The search for new pharmaceutical compounds is a vitally important task for society. A great deal of industrial and academic research is devoted to finding both molecules with a desired biological activity; and also, perhaps the more challenging task of finding the molecule with the best properties for practical medical use in the real world. This challenge is far wider reaching than just the biological activity, the molecule must also be easy to synthesise and be stable under a range of conditions, including factors such as temperature and humidity.
The CSD contains thousands of structures of drug-like molecules, by looking at these and comparing them to a wider range of organic compounds, it’s possible to observe and confirm many insights into what is required for a ‘drug-like’ compound. Those working in the pharmaceutical industry will know all too well how challenging it can be to publish research on compounds of research interest, and so the CSD is invaluable in collecting together all the structural data that has been published in both the scientific literature and patents from both industry and academia. Collecting this information together in the CSD can also help to identify the directions in which the drug industry is headed.
For my investigation I’ll use the CSD Python API on three different subsets of CSD data. Firstly I’ll look at CSD structures that feature in the DrugBank database. DrugBank contains a large range of drug data, including details of over 2,500 approved small molecule drugs. The CSD contains links from any entry that has a corresponding DrugBank resource.
Secondly, I’ll use a collection of CSD entries where we’ve recorded potential biological activity. This is a wider set of information gleaned from the publication literature and will include natural products and experimental compounds where the authors have investigated some aspect of the structure’s impact on a biological source – this will encompass anything from antibiotic activity to herbicidal properties.
The final dataset to compare with is organic structures in general. This covers just under half of all the entries in the CSD.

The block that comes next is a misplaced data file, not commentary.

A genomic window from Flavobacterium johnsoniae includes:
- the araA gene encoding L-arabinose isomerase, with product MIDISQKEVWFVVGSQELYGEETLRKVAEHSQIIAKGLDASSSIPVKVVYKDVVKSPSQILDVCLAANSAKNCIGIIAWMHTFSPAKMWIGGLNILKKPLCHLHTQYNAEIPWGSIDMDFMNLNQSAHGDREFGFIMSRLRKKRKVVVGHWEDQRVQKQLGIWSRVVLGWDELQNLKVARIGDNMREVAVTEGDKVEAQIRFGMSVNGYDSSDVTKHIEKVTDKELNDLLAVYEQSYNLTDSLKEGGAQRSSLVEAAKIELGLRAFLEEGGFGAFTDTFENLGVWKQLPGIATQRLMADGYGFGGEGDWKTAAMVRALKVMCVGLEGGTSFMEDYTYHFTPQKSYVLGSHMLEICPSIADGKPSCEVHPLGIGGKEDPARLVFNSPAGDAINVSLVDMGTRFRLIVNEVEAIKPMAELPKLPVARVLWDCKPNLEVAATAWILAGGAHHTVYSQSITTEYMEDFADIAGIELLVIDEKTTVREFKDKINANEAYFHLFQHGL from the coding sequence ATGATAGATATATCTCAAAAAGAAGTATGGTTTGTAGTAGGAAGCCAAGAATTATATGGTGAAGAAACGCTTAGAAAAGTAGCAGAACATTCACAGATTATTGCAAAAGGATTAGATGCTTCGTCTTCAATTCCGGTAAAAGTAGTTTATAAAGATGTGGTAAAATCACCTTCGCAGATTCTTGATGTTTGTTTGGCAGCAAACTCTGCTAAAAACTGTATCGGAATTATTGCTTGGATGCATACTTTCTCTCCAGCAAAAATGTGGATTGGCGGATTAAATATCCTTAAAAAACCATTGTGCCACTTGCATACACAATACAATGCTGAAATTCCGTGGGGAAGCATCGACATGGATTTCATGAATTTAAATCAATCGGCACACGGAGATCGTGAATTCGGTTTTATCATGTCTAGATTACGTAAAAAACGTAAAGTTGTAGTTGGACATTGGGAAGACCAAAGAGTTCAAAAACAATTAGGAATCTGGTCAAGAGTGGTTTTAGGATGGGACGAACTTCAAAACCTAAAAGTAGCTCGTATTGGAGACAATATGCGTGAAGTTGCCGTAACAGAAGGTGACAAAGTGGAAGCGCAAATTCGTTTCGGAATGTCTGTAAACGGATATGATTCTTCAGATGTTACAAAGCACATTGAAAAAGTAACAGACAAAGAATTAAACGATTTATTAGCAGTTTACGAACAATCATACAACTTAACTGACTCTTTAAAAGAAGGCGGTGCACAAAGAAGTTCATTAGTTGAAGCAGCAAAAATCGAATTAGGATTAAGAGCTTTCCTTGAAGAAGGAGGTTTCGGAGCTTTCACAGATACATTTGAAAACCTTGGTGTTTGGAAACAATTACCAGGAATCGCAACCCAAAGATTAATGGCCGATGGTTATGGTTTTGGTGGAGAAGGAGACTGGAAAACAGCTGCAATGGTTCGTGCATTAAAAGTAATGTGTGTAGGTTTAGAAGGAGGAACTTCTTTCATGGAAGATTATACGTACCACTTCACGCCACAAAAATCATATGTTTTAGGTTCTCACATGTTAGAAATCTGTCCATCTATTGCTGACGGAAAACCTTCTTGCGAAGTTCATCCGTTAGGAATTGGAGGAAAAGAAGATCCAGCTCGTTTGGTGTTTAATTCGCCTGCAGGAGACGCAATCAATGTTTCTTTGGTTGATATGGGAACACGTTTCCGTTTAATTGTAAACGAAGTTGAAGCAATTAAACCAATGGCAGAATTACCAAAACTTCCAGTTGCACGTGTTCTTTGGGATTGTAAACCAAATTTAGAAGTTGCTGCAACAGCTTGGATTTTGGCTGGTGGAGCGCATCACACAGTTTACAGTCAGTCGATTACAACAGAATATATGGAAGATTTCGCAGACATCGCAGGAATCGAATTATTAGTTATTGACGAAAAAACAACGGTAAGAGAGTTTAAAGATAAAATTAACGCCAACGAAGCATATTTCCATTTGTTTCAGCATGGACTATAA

A trend that has been seen across the CSD as whole is that of increasing complexity. The chart below shows the average size of the heaviest component of a structure (thereby ignoring any solvent molecules or counterions) for the three datasets we’re looking at.
Figure 1: Chart of average molecular weight of CSD entries by year of publication
The trend of increasing complexity seen in the CSD is certainly also observed for the subset of organic structures. This may be explained by improvements in diffraction equipment and refinement software that allow scientists to model complex structures that were previously too challenging to tackle. The trend is, however, less obvious for the more drug-like subsets of molecules, and this insight is worth investigating further – could this tell us about the types of compounds used medicinally?
One way that is commonly used to assess if a molecule is ‘drug-like’ is to use the well-known Lipinski's Rule of Five. These rules are based on observations of the features of orally administered drugs, and it’s considered that candidate drugs that conform to these rules have a better chance of succeeding in clinical trials. The rules look at the number of hydrogen bond donors and acceptors as well as the molecular mass and a measure of lipophilicity. We can already see some truth in these rules from the chart above – generally the drug-like molecules are smaller than the ‘average’ organic molecule.
Looking at the number of hydrogen bond donors and acceptors from our subsets in the CSD gives us more evidence that Lipinski's Rules in this area are broadly correct. The charts show equally sized groups of the three subsets plotted on heatmaps with the same plot area, and where the green dotted lines enclose the area in which Lipinski's Rules are satisfied.
Figure 2: Heat-maps showing the number of hydrogen-bond donors and acceptors
It can be seen from these plots that the more drug-like the subset, the greater the proportion of molecules enclosed within this area. It’s also apparent that drug-like molecules have much lower numbers of structures with no H-bond donors and acceptors when compared to organic molecules in general. Although the heat-maps for the bioactive and DrugBank subsets are broadly similar, a greater proportion of the bioactive molecules fall outside the box that satisfies Lipinski Rule criteria.